Former priest John Geoghan ``hid behind his collar'' and his position in the church to prey on young boys, Judge Sandra Hamlin said in announcing the sentence.
She detailed Geoghan's admissions of molesting other children and psychological evaluations citing his lack of concern for his victims and his tendency to blame them for his acts as evidence he was not a candidate for rehabilitation.
Under the sentence, Geoghan could be eligible for parole in six years. The judge ordered strict monitoring after any later release.
Geoghan, 66, was convicted last month of indecent assault and battery for fondling the boy in 1991 at a community swimming pool. The victim had testified that he was trying to teach himself how to dive when Geoghan, who had been coaching him verbally, reached inside his swimming trunks and squeezed his buttocks.
Since 1995, more than 130 people have claimed Geoghan fondled or raped them during the three decades he served in Boston-area parishes. The trial was the first of three criminal cases against Geoghan. He also is named in more than 80 civil suits.
The second trial, which was to have started Wednesday, is delayed while the judge hears arguments on whether the statute of limitations for the alleged crime has expired.
The allegations against Geoghan and questions of how much church officials knew have created a scandal for the church and led to major changes in how the Archdiocese of Boston deals with allegations of abuse.
Last month, Cardinal Bernard Law ordered that church officials report all accusations of sexual abuse against minors, including past allegations. Law has since given prosecutors the names of more than 80 active and former priests accused of abuse during the last four decades. Nine active priests have been suspended.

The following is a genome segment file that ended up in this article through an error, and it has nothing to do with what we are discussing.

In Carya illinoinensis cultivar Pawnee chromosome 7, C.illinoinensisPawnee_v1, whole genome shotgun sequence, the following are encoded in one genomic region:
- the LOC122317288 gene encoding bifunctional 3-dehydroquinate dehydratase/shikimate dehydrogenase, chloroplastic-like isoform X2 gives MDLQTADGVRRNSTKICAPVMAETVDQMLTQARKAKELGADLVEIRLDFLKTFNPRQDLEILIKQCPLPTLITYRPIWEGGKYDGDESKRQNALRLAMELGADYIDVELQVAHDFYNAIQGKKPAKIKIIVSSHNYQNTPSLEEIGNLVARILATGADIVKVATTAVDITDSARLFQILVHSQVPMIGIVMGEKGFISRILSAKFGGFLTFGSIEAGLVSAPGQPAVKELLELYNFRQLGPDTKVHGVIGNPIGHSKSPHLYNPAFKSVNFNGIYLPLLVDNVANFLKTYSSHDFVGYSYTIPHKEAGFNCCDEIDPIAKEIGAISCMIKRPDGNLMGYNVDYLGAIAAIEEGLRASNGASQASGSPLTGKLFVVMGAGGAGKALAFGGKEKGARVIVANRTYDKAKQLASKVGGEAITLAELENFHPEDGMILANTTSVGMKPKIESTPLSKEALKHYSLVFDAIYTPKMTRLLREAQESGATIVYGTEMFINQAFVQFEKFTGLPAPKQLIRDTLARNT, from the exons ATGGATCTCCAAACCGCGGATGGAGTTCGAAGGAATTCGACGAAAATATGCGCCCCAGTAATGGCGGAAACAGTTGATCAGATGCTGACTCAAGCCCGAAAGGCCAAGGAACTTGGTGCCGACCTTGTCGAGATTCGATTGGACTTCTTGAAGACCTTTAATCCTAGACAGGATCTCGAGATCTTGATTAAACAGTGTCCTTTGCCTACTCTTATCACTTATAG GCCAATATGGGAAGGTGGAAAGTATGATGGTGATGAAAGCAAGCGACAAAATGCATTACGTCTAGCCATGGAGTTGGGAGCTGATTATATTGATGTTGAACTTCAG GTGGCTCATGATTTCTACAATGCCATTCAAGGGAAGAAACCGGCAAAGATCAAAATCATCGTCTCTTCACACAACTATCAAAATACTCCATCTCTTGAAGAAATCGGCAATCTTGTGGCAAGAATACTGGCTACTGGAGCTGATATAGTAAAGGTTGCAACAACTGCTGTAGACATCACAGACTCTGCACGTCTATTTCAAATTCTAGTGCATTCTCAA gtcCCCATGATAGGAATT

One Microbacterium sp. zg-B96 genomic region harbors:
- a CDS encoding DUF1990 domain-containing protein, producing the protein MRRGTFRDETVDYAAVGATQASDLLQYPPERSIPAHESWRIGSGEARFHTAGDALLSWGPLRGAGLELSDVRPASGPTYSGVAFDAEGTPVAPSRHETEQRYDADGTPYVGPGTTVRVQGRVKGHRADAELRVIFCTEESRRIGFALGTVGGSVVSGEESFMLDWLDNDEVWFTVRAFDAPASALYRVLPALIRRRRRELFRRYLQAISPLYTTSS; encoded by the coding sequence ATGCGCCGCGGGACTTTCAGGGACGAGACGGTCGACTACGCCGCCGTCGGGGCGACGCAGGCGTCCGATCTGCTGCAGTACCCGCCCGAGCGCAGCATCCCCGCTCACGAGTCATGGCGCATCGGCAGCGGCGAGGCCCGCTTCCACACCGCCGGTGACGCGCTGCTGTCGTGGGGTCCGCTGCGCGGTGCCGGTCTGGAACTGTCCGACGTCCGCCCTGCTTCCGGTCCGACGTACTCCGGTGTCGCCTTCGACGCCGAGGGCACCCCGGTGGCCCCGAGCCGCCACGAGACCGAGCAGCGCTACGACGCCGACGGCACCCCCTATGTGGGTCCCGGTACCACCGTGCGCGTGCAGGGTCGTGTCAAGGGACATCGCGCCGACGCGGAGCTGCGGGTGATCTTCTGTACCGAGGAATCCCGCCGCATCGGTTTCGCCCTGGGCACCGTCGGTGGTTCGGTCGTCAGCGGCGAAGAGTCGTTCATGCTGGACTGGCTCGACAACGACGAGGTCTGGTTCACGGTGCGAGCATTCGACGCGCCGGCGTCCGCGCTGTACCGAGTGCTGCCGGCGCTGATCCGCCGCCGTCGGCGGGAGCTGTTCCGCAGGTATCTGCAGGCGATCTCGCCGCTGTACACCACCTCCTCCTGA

The archdiocese also has been criticized over documents showing that church officials knew of allegations against Geoghan years ago but continued to move him from parish to parish.
During Geoghan's sentencing Thursday, the victim, now a 20-year-old college junior, told the court he felt ``nauseous'' and that he was angered by the ``emotionless'' face Geoghan showed at the trial.
``I think as much time away from the outside world as possible will do him so good,'' he said.
Assistant District Attorney Lynn Rooney requested the maximum sentence for Geoghan, calling the former priest ``a predatory pedophile.''
Geoghan didn't testify at his trial or at his sentencing, and no one but his lawyer spoke on his behalf.
Defense attorney Geoffrey Packard on Thursday asked the judge to sentence Geoghan to probation, saying he was a good priest and neighbor. He asked the judge not to go outside the sentencing guidelines just because Geoghan ``is the flashpoint for the issue that has shaken the foundation of the Archdiocese of Boston.''
After the hearing, Packard said he was concerned about Geoghan's safety and his state of mind.
``I think he's stunned,'' the attorney said. ``He's just been sent to state prison and he's 66 years old. I am afraid for him.''